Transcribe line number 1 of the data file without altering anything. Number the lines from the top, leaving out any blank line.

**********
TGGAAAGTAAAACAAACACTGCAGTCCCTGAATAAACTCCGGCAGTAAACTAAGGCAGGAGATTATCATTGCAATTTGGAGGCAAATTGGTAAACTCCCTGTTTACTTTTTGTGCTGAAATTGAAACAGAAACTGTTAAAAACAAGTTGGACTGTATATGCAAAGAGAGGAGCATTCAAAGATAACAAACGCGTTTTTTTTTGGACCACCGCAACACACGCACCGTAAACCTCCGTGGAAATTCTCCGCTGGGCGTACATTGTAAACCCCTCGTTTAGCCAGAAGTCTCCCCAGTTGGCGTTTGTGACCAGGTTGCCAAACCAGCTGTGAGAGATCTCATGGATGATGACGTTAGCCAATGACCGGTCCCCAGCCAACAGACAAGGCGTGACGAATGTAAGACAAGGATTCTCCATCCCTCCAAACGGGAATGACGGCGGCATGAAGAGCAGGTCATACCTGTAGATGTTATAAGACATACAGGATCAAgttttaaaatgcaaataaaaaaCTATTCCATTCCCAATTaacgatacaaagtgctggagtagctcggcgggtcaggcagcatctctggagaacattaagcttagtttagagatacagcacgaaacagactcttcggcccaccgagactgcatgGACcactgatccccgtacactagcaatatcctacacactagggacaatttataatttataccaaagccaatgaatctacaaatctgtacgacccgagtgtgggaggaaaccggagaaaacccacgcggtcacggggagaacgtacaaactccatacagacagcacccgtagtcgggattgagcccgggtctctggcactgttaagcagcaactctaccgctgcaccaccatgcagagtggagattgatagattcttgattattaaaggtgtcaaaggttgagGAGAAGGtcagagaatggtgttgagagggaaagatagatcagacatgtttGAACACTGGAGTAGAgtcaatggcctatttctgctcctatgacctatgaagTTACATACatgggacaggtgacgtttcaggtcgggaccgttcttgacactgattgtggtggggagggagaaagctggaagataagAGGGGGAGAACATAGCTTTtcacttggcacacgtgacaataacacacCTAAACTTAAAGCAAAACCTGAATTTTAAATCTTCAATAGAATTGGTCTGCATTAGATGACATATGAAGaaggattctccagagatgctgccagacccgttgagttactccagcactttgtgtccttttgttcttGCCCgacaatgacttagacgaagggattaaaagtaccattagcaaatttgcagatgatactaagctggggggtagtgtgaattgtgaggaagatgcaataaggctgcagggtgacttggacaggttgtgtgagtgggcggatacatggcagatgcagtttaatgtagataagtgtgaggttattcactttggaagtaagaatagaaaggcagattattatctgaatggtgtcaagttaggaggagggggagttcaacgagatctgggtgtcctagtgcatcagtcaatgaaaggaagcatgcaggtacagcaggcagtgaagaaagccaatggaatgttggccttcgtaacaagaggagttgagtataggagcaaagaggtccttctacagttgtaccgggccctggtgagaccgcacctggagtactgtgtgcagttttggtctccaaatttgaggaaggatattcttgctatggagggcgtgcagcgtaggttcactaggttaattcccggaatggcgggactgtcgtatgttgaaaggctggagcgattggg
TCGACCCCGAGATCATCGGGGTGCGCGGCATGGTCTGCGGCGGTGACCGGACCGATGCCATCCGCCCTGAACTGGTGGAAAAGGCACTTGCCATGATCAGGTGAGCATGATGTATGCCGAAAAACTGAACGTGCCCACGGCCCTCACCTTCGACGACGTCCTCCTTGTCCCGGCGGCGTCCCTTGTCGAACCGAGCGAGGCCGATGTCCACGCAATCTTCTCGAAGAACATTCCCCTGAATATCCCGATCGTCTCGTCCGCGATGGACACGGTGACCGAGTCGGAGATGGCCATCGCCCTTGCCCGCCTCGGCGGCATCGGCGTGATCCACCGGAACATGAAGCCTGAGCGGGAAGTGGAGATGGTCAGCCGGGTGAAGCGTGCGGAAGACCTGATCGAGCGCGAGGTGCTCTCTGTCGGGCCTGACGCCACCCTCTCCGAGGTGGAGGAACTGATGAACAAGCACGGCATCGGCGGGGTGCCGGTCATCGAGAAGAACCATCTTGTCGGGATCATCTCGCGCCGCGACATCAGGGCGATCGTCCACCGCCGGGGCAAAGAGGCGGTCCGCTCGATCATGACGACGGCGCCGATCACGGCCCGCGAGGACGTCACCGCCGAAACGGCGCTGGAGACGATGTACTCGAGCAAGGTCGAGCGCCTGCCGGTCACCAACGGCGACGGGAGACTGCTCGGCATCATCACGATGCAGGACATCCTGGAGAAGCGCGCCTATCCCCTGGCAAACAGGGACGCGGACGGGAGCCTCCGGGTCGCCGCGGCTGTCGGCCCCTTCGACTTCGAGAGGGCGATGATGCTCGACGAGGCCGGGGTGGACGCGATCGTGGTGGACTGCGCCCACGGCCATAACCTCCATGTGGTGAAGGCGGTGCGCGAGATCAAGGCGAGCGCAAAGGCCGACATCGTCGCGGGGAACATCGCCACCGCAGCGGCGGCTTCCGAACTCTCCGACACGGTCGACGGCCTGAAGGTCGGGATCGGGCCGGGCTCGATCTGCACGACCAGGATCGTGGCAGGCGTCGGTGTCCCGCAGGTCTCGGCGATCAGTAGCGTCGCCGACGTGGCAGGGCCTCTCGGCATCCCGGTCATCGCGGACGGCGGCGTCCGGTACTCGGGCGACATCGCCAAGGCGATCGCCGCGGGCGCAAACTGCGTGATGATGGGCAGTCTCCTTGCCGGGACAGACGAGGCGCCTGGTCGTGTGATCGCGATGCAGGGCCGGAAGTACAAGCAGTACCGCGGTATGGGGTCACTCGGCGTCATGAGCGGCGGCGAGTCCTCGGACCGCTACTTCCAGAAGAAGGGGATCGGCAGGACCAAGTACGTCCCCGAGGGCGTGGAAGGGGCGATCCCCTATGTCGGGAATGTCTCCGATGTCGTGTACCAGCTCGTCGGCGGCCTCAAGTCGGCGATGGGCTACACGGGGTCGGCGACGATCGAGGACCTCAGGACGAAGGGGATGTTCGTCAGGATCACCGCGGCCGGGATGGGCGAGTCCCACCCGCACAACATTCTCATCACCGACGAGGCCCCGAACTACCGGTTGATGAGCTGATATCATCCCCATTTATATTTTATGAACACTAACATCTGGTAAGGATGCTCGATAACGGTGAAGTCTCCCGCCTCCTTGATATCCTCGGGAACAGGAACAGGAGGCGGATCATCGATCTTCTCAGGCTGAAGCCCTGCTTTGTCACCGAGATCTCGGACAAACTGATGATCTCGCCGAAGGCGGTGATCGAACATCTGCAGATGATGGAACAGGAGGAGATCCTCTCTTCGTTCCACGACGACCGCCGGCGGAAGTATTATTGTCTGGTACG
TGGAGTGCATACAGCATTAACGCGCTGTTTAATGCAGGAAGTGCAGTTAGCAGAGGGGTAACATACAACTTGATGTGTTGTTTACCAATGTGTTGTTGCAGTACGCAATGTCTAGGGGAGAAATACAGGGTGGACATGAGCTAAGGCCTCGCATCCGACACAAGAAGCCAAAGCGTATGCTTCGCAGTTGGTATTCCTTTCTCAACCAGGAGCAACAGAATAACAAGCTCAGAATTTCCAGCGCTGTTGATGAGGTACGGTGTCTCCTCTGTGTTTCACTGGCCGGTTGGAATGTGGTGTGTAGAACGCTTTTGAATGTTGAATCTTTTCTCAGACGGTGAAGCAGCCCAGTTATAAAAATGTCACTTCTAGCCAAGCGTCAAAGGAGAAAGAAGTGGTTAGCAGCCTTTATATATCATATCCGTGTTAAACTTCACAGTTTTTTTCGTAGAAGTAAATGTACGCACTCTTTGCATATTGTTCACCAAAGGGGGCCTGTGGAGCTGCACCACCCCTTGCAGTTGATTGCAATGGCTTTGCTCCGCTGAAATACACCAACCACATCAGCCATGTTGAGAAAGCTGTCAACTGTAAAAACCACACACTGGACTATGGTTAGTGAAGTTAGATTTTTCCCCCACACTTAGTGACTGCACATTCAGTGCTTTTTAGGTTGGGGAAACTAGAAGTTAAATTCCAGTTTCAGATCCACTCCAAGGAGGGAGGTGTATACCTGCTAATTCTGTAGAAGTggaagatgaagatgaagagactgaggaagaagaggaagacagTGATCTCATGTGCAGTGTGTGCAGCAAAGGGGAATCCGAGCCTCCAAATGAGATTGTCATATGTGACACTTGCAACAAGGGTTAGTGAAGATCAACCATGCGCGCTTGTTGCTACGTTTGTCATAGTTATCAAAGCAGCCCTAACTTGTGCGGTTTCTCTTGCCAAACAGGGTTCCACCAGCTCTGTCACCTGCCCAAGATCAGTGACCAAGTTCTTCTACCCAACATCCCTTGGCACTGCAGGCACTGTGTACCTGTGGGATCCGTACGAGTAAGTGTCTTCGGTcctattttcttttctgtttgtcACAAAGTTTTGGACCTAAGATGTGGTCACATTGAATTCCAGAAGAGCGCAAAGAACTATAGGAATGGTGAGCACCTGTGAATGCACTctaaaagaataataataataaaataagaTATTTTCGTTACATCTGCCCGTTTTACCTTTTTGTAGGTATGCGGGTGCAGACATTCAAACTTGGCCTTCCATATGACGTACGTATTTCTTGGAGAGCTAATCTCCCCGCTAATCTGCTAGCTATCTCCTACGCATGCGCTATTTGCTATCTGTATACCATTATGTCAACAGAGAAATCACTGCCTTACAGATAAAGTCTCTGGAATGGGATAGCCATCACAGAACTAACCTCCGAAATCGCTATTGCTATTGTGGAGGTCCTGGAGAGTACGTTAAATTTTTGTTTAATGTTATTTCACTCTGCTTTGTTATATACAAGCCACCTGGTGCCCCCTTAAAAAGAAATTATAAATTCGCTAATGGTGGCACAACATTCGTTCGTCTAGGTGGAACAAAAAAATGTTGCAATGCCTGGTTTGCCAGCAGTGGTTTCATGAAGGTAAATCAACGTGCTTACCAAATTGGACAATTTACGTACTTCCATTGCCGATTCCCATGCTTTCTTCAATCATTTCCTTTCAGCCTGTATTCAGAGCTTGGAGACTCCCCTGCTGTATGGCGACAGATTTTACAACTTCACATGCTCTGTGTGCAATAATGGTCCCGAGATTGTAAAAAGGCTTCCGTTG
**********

TGGAAAGTAAAACAAACACTGCAGTCCCTGAATAAACTCCGGCAGTAAACTAAGGCAGGAGATTATCATTGCAATTTGGAGGCAAATTGGTAAACTCCCTGTTTACTTTTTGTGCTGAAATTGAAACAGAAACTGTTAAAAACAAGTTGGACTGTATATGCAAAGAGAGGAGCATTCAAAGATAACAAACGCGTTTTTTTTTGGACCACCGCAACACACGCACCGTAAACCTCCGTGGAAATTCTCCGCTGGGCGTACATTGTAAACCCCTCGTTTAGCCAGAAGTCTCCCCAGTTGGCGTTTGTGACCAGGTTGCCAAACCAGCTGTGAGAGATCTCATGGATGATGACGTTAGCCAATGACCGGTCCCCAGCCAACAGACAAGGCGTGACGAATGTAAGACAAGGATTCTCCATCCCTCCAAACGGGAATGACGGCGGCATGAAGAGCAGGTCATACCTGTAGATGTTATAAGACATACAGGATCAAgttttaaaatgcaaataaaaaaCTATTCCATTCCCAATTaacgatacaaagtgctggagtagctcggcgggtcaggcagcatctctggagaacattaagcttagtttagagatacagcacgaaacagactcttcggcccaccgagactgcatgGACcactgatccccgtacactagcaatatcctacacactagggacaatttataatttataccaaagccaatgaatctacaaatctgtacgacccgagtgtgggaggaaaccggagaaaacccacgcggtcacggggagaacgtacaaactccatacagacagcacccgtagtcgggattgagcccgggtctctggcactgttaagcagcaactctaccgctgcaccaccatgcagagtggagattgatagattcttgattattaaaggtgtcaaaggttgagGAGAAGGtcagagaatggtgttgagagggaaagatagatcagacatgtttGAACACTGGAGTAGAgtcaatggcctatttctgctcctatgacctatgaagTTACATACatgggacaggtgacgtttcaggtcgggaccgttcttgacactgattgtggtggggagggagaaagctggaagataagAGGGGGAGAACATAGCTTTtcacttggcacacgtgacaataacacacCTAAACTTAAAGCAAAACCTGAATTTTAAATCTTCAATAGAATTGGTCTGCATTAGATGACATATGAAGaaggattctccagagatgctgccagacccgttgagttactccagcactttgtgtccttttgttcttGCCCgacaatgacttagacgaagggattaaaagtaccattagcaaatttgcagatgatactaagctggggggtagtgtgaattgtgaggaagatgcaataaggctgcagggtgacttggacaggttgtgtgagtgggcggatacatggcagatgcagtttaatgtagataagtgtgaggttattcactttggaagtaagaatagaaaggcagattattatctgaatggtgtcaagttaggaggagggggagttcaacgagatctgggtgtcctagtgcatcagtcaatgaaaggaagcatgcaggtacagcaggcagtgaagaaagccaatggaatgttggccttcgtaacaagaggagttgagtataggagcaaagaggtccttctacagttgtaccgggccctggtgagaccgcacctggagtactgtgtgcagttttggtctccaaatttgaggaaggatattcttgctatggagggcgtgcagcgtaggttcactaggttaattcccggaatggcgggactgtcgtatgttgaaaggctggagcgattggg